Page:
Mothers aren’t always determined by biology
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The Issue: There is more to motherhood than giving birth.
Our View: Often, there are several people who play a mothering role.
In the years since Julia Ward Howe first wrote the Mother’s Day Proclamation in 1870, encouraging mothers to protest the futility of the lives that were lost and the families that were torn apart as a result of the Civil War, the holiday has evolved to reflect motherhood as it exists in society today.
It takes little more than a glance down the greeting card isle to raise one’s awareness that Mother’s Day isn’t as clearly defined as the holiday’s name may indicate. There are cards recognizing, sisters, grandmothers, aunts and friends as people who fulfill a mother’s role. It’s often the case that the one who provided the most care, love, nurture and guidance, isn’t necessarily the same person who labored to deliver us.
In the most basic, literal sense, each of us has only one mother. She’s the one who carried us for nine months through birth. Ideally, she is the one who loved and raised us into adulthood. She made sure we were safe and warm and loved.
It’s not unusual, however, that other people filled those needs when the one who delivered us either wasn’t around or simply needed some help. The woman/women filling in those gaps could be grandmothers, older siblings, aunts, step-mothers, foster mothers and, certainly, adoptive mothers. Sometime the one providing all that nurturing isn’t even female, but that’s a notion more suited for Father’s Day.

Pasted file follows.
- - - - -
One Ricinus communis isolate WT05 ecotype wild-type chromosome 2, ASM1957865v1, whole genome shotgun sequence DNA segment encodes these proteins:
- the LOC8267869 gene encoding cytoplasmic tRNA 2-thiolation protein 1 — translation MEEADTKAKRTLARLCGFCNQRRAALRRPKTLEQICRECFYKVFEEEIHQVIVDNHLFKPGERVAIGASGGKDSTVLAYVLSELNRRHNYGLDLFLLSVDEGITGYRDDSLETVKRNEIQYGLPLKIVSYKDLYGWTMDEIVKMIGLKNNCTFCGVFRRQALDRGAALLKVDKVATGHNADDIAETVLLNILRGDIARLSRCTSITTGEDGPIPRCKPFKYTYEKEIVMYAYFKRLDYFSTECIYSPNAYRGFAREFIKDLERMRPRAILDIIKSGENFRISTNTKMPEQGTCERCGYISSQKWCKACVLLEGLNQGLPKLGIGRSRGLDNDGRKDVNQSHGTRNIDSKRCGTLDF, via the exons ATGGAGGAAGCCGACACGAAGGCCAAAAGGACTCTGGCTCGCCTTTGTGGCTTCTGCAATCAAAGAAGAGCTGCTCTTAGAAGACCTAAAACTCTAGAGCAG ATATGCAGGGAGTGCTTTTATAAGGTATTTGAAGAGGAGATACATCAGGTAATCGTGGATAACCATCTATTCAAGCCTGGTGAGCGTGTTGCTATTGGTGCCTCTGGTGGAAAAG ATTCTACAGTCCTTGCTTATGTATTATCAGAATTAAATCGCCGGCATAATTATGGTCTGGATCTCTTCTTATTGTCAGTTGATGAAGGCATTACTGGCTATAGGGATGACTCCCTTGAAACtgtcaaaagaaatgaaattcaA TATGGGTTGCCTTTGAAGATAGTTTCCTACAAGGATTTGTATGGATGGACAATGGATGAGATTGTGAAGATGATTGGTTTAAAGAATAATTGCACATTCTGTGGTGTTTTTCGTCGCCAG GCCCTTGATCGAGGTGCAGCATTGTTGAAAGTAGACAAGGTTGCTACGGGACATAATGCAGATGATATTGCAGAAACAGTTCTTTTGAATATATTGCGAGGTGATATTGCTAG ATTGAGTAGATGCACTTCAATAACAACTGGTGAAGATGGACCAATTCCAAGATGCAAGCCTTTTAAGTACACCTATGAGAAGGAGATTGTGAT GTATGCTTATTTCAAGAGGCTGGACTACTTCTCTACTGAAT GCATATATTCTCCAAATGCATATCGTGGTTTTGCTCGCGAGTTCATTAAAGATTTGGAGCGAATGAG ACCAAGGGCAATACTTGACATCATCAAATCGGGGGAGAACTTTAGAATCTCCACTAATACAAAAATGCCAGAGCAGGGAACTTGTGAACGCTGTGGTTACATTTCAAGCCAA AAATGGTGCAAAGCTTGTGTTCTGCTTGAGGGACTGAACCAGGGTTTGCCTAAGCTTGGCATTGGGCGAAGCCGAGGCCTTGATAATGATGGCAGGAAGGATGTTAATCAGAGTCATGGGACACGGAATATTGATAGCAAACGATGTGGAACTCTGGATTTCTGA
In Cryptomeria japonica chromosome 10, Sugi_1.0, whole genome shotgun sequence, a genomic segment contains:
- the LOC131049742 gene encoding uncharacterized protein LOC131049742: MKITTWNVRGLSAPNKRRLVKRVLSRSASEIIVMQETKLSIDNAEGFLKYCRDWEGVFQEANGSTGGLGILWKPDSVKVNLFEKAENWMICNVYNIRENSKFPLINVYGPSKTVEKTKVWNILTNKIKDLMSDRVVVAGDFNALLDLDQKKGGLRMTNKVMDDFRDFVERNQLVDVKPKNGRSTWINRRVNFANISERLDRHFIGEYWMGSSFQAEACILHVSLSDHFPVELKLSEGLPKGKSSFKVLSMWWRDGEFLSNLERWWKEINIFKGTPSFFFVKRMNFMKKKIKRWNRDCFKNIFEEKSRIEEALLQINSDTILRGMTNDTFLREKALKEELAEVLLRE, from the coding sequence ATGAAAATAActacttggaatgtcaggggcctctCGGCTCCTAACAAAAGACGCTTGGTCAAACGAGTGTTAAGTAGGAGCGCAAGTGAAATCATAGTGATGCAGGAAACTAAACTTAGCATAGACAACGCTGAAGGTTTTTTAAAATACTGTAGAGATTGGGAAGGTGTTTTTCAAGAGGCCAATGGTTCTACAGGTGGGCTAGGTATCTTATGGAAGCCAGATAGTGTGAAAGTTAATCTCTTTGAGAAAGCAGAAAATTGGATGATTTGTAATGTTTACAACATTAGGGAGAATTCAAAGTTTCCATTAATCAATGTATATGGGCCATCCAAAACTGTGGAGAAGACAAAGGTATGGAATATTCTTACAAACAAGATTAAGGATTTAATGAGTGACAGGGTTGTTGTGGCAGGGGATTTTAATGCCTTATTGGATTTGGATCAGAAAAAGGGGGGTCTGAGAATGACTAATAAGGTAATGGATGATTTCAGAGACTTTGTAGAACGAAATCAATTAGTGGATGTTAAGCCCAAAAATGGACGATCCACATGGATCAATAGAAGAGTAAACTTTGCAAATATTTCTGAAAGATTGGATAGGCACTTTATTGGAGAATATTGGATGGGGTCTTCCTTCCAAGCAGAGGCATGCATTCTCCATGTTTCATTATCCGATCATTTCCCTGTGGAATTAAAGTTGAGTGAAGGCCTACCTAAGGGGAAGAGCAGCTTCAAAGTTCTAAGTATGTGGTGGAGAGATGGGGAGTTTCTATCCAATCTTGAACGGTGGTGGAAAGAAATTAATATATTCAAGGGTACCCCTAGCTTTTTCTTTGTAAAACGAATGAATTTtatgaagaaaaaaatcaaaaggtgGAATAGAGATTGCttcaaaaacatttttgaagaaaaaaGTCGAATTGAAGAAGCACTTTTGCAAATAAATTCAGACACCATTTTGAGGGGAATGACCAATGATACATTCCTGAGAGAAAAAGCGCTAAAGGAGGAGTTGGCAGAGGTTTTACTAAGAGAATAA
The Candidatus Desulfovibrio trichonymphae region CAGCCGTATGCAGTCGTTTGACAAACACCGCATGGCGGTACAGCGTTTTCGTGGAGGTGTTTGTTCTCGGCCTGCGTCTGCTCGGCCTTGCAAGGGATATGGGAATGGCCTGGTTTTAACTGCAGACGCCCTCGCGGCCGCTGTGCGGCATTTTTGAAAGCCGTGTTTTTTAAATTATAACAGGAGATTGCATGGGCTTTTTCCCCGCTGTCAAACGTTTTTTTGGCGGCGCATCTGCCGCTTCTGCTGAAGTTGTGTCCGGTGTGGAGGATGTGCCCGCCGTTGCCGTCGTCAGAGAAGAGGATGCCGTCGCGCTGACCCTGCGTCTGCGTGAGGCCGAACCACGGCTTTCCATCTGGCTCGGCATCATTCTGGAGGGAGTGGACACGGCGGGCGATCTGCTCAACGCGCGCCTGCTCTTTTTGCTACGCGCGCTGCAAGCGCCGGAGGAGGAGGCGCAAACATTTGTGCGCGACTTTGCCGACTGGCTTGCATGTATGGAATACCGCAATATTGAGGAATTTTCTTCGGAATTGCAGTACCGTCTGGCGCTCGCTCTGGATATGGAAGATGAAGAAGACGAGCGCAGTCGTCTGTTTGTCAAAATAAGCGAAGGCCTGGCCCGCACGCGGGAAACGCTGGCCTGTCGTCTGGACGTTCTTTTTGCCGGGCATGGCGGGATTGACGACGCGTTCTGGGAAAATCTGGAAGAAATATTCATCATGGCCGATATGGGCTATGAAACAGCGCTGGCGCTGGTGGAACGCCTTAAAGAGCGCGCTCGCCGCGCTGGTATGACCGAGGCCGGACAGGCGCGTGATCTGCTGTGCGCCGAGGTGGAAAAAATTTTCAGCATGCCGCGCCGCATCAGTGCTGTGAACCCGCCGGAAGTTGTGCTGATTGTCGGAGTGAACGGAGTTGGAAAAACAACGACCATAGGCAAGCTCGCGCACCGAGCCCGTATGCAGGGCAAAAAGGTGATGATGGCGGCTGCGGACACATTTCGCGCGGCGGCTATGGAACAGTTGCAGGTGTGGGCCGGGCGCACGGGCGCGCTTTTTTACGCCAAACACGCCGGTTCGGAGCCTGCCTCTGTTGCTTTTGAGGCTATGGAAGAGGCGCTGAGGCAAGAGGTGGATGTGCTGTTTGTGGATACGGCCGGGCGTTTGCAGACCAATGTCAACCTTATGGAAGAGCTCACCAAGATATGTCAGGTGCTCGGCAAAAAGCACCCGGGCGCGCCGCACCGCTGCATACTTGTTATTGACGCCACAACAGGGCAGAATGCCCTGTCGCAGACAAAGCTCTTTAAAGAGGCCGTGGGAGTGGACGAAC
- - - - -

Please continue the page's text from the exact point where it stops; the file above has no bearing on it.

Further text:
This commentary isn’t attempting to judge women who, for whatever reason, need help rearing their children, it’s an effort to credit people who step up and do what is needed for children they never birthed. It goes without saying, the people who step up to be a positive presence in the lives of these children don’t do it for credit, which is just as well because they rarely get any. These people do it because it is within their character to do so. Their heart compels them.
Usually, family members are the ones who love and nurture the children who need it, but not always. There are countless educators, counselors, law enforcement officers, along with friends and neighbors who are deserving of appreciation. It’s nice to see there is some effort being made to accommodate those who wish to recognize the people who helped raise them regardless of birthright.
Aside from all the ways in which Mother’s Day has been commercialized, there isn’t a mother or mother figure out there who wouldn’t take a few heartfelt words of appreciation from those they’ve cared for over a pricey dinner, bouquet of flowers or a greeting card.
Mother’s Day isn’t an easy day for anyone. Sometime those who are most involved in the wellbeing of a child have their efforts unnoticed. There are also those who don’t have a surviving mother or mother figure. Mother’s Day can be a lonely time for them as well.
There is a lot that goes into raising a child. While it’s easy to think that a child having multiple mother figures reflects on single motherhood and a sign of the times, that isn’t necessarily the case. Our history is filled with examples of extended families living under one roof or in a single neighborhood or community. If a child is lucky, there are many people — mother figures, father figures, or otherwise — looking out for their health, safety and wellbeing. It is our belief that the more caring, responsible adults a child has looking out for him, the better off that child is.
This Mother’s Day, please don’t hesitate to show appreciation to all the “mothers” who had a hand in raising you. Even if it’s just a phone call and a few kind words, no effort will be unappreciated.